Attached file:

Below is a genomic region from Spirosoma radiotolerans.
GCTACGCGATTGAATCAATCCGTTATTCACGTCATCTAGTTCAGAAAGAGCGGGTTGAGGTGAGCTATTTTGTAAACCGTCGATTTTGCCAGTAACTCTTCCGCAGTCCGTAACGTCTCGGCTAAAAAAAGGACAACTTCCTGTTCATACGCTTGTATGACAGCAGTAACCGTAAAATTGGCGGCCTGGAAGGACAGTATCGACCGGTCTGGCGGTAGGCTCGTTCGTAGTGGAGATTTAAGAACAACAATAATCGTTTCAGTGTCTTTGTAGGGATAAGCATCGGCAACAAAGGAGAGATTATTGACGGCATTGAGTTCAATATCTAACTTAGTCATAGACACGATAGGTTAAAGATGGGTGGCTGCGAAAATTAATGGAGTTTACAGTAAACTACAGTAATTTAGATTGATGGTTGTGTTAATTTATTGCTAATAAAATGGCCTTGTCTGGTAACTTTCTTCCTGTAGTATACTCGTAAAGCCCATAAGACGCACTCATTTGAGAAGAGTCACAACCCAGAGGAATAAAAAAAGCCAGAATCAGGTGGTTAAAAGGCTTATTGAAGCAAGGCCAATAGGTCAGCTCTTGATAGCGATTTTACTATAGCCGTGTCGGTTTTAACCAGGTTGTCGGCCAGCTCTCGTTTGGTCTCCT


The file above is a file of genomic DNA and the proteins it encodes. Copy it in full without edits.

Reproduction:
Below is a genomic region from Spirosoma radiotolerans.
GCTACGCGATTGAATCAATCCGTTATTCACGTCATCTAGTTCAGAAAGAGCGGGTTGAGGTGAGCTATTTTGTAAACCGTCGATTTTGCCAGTAACTCTTCCGCAGTCCGTAACGTCTCGGCTAAAAAAAGGACAACTTCCTGTTCATACGCTTGTATGACAGCAGTAACCGTAAAATTGGCGGCCTGGAAGGACAGTATCGACCGGTCTGGCGGTAGGCTCGTTCGTAGTGGAGATTTAAGAACAACAATAATCGTTTCAGTGTCTTTGTAGGGATAAGCATCGGCAACAAAGGAGAGATTATTGACGGCATTGAGTTCAATATCTAACTTAGTCATAGACACGATAGGTTAAAGATGGGTGGCTGCGAAAATTAATGGAGTTTACAGTAAACTACAGTAATTTAGATTGATGGTTGTGTTAATTTATTGCTAATAAAATGGCCTTGTCTGGTAACTTTCTTCCTGTAGTATACTCGTAAAGCCCATAAGACGCACTCATTTGAGAAGAGTCACAACCCAGAGGAATAAAAAAAGCCAGAATCAGGTGGTTAAAAGGCTTATTGAAGCAAGGCCAATAGGTCAGCTCTTGATAGCGATTTTACTATAGCCGTGTCGGTTTTAACCAGGTTGTCGGCCAGCTCTCGTTTGGTCTCCT